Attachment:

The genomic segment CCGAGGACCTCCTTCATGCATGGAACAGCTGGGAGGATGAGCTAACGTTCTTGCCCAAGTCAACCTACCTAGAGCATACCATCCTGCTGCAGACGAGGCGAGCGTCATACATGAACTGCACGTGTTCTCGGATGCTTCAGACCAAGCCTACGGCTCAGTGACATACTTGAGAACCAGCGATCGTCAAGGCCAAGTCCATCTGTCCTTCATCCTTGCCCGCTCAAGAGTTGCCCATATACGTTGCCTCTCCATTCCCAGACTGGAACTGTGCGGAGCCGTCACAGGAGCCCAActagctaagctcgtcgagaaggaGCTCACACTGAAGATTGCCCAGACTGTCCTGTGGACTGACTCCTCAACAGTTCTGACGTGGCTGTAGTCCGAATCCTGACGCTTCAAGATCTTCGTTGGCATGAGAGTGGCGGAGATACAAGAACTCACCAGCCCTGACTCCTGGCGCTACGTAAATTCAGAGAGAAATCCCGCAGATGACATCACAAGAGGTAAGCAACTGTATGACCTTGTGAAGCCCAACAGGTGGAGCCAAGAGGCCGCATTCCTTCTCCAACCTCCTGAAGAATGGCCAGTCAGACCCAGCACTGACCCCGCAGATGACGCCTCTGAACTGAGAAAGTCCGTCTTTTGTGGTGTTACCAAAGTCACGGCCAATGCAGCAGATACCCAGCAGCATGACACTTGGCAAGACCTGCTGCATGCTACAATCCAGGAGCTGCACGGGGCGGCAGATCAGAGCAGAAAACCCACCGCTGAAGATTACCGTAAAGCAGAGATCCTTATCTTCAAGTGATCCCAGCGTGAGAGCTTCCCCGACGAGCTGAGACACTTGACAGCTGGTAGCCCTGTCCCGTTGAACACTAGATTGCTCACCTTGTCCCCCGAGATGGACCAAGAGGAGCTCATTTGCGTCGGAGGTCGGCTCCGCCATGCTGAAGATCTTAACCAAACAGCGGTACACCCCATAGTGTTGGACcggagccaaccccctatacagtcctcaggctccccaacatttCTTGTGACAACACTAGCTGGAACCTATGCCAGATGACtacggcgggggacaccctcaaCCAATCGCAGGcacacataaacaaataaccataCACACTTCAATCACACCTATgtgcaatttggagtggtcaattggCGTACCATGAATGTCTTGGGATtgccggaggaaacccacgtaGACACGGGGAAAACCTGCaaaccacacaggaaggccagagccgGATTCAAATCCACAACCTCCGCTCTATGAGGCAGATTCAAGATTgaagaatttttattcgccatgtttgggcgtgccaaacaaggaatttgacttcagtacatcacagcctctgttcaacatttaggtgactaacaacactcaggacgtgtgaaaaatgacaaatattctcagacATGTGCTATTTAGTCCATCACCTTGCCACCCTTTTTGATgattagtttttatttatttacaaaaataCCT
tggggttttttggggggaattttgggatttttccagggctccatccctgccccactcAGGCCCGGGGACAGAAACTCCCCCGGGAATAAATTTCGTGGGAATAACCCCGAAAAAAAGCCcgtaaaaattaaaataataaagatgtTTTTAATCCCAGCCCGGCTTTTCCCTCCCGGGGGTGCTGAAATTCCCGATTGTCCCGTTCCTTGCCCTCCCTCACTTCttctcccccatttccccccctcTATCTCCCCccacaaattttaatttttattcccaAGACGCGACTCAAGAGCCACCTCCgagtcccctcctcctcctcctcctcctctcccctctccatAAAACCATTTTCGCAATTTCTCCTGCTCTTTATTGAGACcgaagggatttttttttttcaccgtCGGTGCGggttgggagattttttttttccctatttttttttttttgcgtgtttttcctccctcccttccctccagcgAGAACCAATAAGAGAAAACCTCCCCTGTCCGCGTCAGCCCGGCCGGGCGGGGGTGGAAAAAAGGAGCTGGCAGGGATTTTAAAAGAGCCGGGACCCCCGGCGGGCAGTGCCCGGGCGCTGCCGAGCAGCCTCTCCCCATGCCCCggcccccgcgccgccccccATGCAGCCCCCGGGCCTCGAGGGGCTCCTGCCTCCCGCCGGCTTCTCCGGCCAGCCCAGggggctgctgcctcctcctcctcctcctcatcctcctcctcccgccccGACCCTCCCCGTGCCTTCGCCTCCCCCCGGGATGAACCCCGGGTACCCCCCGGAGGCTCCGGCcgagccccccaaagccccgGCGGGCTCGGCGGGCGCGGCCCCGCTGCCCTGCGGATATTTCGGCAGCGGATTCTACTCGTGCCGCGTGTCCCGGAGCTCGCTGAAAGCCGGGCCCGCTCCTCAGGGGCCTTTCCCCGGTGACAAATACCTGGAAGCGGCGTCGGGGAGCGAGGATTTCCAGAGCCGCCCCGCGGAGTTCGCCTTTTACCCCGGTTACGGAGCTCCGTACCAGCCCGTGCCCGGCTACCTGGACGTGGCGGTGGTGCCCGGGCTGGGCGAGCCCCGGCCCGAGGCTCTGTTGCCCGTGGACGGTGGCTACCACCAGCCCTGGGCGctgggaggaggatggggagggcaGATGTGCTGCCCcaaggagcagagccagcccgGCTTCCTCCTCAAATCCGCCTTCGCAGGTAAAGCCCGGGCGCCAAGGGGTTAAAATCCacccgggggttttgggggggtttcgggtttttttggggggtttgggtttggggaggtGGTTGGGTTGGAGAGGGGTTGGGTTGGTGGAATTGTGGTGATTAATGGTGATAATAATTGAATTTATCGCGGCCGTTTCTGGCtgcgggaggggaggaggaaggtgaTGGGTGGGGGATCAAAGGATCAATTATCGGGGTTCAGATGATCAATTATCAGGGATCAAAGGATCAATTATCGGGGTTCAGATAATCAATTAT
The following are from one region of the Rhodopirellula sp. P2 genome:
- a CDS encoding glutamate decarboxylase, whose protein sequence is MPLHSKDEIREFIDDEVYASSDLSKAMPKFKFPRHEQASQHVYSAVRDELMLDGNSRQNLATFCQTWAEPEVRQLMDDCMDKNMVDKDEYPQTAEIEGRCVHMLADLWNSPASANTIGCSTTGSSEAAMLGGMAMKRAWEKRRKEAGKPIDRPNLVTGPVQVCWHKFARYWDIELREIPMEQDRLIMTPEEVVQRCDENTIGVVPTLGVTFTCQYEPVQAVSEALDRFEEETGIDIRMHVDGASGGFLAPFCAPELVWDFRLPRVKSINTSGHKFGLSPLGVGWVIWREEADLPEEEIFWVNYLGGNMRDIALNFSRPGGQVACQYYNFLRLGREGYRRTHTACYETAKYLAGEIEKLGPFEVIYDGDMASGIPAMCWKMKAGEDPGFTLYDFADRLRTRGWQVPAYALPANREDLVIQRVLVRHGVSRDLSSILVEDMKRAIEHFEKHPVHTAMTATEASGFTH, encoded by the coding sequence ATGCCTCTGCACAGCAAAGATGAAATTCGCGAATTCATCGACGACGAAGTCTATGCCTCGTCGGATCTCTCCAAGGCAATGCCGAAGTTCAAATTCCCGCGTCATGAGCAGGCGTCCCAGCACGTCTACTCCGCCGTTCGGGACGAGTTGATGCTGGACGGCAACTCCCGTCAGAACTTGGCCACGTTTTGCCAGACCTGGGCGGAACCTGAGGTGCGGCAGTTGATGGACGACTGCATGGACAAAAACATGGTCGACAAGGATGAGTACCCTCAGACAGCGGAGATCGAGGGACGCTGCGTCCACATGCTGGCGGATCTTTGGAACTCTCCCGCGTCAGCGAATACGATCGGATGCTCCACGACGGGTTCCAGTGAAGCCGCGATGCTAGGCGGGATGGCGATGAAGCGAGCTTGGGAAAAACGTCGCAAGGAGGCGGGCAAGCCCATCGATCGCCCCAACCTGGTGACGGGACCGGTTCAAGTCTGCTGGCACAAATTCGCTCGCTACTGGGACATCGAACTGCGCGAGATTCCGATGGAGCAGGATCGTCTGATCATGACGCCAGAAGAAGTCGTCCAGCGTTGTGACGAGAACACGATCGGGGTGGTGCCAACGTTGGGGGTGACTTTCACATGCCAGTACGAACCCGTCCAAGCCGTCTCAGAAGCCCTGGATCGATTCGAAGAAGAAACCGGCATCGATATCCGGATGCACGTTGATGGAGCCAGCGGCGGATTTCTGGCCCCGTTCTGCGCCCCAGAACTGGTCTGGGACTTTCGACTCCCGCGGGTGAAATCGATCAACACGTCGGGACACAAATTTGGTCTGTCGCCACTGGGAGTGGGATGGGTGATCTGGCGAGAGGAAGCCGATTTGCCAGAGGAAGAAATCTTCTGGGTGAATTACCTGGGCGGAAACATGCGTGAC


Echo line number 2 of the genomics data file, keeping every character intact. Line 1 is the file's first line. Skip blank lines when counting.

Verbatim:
tggggttttttggggggaattttgggatttttccagggctccatccctgccccactcAGGCCCGGGGACAGAAACTCCCCCGGGAATAAATTTCGTGGGAATAACCCCGAAAAAAAGCCcgtaaaaattaaaataataaagatgtTTTTAATCCCAGCCCGGCTTTTCCCTCCCGGGGGTGCTGAAATTCCCGATTGTCCCGTTCCTTGCCCTCCCTCACTTCttctcccccatttccccccctcTATCTCCCCccacaaattttaatttttattcccaAGACGCGACTCAAGAGCCACCTCCgagtcccctcctcctcctcctcctcctctcccctctccatAAAACCATTTTCGCAATTTCTCCTGCTCTTTATTGAGACcgaagggatttttttttttcaccgtCGGTGCGggttgggagattttttttttccctatttttttttttttgcgtgtttttcctccctcccttccctccagcgAGAACCAATAAGAGAAAACCTCCCCTGTCCGCGTCAGCCCGGCCGGGCGGGGGTGGAAAAAAGGAGCTGGCAGGGATTTTAAAAGAGCCGGGACCCCCGGCGGGCAGTGCCCGGGCGCTGCCGAGCAGCCTCTCCCCATGCCCCggcccccgcgccgccccccATGCAGCCCCCGGGCCTCGAGGGGCTCCTGCCTCCCGCCGGCTTCTCCGGCCAGCCCAGggggctgctgcctcctcctcctcctcctcatcctcctcctcccgccccGACCCTCCCCGTGCCTTCGCCTCCCCCCGGGATGAACCCCGGGTACCCCCCGGAGGCTCCGGCcgagccccccaaagccccgGCGGGCTCGGCGGGCGCGGCCCCGCTGCCCTGCGGATATTTCGGCAGCGGATTCTACTCGTGCCGCGTGTCCCGGAGCTCGCTGAAAGCCGGGCCCGCTCCTCAGGGGCCTTTCCCCGGTGACAAATACCTGGAAGCGGCGTCGGGGAGCGAGGATTTCCAGAGCCGCCCCGCGGAGTTCGCCTTTTACCCCGGTTACGGAGCTCCGTACCAGCCCGTGCCCGGCTACCTGGACGTGGCGGTGGTGCCCGGGCTGGGCGAGCCCCGGCCCGAGGCTCTGTTGCCCGTGGACGGTGGCTACCACCAGCCCTGGGCGctgggaggaggatggggagggcaGATGTGCTGCCCcaaggagcagagccagcccgGCTTCCTCCTCAAATCCGCCTTCGCAGGTAAAGCCCGGGCGCCAAGGGGTTAAAATCCacccgggggttttgggggggtttcgggtttttttggggggtttgggtttggggaggtGGTTGGGTTGGAGAGGGGTTGGGTTGGTGGAATTGTGGTGATTAATGGTGATAATAATTGAATTTATCGCGGCCGTTTCTGGCtgcgggaggggaggaggaaggtgaTGGGTGGGGGATCAAAGGATCAATTATCGGGGTTCAGATGATCAATTATCAGGGATCAAAGGATCAATTATCGGGGTTCAGATAATCAATTAT